Baizhang Huaihai

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Baizhang Huaihai (Chinese: 百丈懷海; pinyin: Bǎizhàng Huáihái; Wade-Giles: Pai-chang Huai-hai; Japanese: Hyakujō Ekai) (720–814) was a Chinese Zen master during the Tang Dynasty. He was a dharma heir of Mazu Daoyi (Wade-Giles: Ma-tsu Tao-i). Baizhang's students included Huangbo, Linji and Puhua.

Monastic rules[edit]

According to traditional Chan/Zen accounts, Baizhang established an early set of rules for Chan (Chinese Zen) monastic discipline, the Pure Rules of Baizhang (Chinese: 百丈清規; pinyin: Bǎizhàng qīngguī; Wade–Giles: Pai-chang ch'ing-kuei),[1][2][3]Korean: 백장청규[4]) It was practiced in Ta-chih shou-sheng ch'an-ssu (Jp. Daichijusho-zenji), founded by Baizhang. This monastery contained a monks hall, an innovation which became typical for Chán:

During periods of ascetic practice the monks would sleep on the same straw mat on which they sat in meditation and on which, according to defined ritual, they took their meals. Both the lifestyle Pai-chang spelled out as well as the architectural form of his monastery became models for later Zen monasteries".[5]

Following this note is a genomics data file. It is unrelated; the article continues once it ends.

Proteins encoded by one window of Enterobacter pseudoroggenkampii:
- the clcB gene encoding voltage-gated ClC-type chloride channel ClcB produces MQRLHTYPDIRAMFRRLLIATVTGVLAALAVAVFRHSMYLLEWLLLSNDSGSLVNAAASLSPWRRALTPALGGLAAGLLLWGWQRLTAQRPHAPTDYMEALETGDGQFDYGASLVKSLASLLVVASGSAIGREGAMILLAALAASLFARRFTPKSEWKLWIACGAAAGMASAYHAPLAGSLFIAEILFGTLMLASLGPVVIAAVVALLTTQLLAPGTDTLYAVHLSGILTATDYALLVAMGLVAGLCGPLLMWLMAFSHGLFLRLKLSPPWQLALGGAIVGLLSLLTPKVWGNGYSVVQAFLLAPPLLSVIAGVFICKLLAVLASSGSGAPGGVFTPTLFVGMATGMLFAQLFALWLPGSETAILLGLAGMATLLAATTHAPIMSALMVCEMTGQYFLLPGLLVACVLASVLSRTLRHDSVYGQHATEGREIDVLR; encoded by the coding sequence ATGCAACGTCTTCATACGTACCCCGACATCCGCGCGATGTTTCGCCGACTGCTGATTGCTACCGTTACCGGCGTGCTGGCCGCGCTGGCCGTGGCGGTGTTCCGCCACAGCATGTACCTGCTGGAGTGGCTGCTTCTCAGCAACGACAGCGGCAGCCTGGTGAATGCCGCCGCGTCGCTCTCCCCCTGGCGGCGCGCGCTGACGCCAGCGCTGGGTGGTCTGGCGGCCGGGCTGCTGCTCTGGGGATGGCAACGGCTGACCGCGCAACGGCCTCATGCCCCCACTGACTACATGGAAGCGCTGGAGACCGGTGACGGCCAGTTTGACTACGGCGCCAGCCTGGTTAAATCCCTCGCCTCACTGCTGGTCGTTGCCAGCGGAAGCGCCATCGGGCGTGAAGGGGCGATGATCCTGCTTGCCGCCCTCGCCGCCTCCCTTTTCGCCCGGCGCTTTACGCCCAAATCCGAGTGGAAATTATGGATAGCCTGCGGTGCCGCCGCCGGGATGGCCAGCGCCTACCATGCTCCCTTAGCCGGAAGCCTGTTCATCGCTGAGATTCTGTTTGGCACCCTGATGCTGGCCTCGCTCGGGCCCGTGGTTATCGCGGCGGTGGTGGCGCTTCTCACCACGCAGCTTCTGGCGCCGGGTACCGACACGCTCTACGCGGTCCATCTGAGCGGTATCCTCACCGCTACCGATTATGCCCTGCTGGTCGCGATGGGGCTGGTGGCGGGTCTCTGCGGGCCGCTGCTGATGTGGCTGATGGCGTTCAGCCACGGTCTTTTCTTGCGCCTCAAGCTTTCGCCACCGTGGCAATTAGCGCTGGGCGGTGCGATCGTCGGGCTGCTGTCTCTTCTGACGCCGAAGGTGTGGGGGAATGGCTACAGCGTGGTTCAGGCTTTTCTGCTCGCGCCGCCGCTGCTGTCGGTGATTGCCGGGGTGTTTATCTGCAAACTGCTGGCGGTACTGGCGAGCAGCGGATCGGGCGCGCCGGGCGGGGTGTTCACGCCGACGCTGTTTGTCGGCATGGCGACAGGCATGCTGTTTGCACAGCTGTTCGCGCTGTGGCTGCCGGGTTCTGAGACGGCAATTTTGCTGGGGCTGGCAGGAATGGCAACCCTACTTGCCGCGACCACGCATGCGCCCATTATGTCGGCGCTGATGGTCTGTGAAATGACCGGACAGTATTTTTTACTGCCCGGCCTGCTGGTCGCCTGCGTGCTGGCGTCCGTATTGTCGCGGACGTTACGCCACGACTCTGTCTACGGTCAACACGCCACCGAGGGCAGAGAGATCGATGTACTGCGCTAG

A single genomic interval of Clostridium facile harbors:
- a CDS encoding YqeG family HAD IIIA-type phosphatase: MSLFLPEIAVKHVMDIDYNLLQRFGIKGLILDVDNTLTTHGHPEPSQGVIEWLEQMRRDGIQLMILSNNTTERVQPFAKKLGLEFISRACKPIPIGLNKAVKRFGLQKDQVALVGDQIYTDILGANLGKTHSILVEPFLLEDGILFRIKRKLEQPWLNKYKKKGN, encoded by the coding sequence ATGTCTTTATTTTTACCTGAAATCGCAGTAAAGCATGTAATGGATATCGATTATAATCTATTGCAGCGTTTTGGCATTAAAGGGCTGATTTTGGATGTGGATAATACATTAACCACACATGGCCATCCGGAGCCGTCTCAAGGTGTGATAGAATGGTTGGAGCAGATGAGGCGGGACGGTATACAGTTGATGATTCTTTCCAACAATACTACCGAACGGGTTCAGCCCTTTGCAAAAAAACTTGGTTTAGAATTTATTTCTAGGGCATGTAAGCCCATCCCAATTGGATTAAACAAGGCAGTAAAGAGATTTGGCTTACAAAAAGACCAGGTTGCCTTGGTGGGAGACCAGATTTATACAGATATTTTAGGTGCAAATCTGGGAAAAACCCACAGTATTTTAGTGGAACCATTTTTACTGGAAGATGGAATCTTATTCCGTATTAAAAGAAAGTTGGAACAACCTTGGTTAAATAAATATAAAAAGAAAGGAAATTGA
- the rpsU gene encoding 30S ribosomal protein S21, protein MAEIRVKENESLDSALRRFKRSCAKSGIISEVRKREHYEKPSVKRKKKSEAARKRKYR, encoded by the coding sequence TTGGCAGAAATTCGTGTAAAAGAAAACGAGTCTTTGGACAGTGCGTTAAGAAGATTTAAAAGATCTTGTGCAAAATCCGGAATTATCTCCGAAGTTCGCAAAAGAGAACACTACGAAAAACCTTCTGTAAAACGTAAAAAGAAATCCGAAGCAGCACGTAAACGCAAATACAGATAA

Some believe these rules developed much later in Chan history, and are agreed by the monks Taixu and Hsu Yun.[6][7]

As the Zen monks farmed, it helped them to survive the Great Anti-Buddhist Persecution more than other sects which relied more on donations. These rules are still used today in many Zen monasteries. From this text comes the well-known saying "A day without work is a day without food" (一日不做一日不食 "One day not work, one day not eat").

Teachings[edit]

Baizhang's teachings and sayings have been translated by Thomas Cleary in Sayings and Doings of Pai-Chang.[8]

The Zen Teachings of Instaneous Awakening[9] has been attributed by some to Baizhang Huaihai, but was in fact a work by his dharma brother, Ta-chu Hui-hai

The Wild fox koan is attributed to Baizhang.

See also[edit]

References[edit]

Sources[edit]

Further reading[edit]

  • Yifa (2004), The Origins of Buddhist Monastic Codes in China: An Annotated Translation and Study of the Chanyuan qinggui. Honolulu: University of Hawai'i Press. Review by Jiang Wu
Buddhist titles
Preceded by
Mazu Daoyi
Rinzai Zen patriarch Succeeded by
Huangbo Xiyun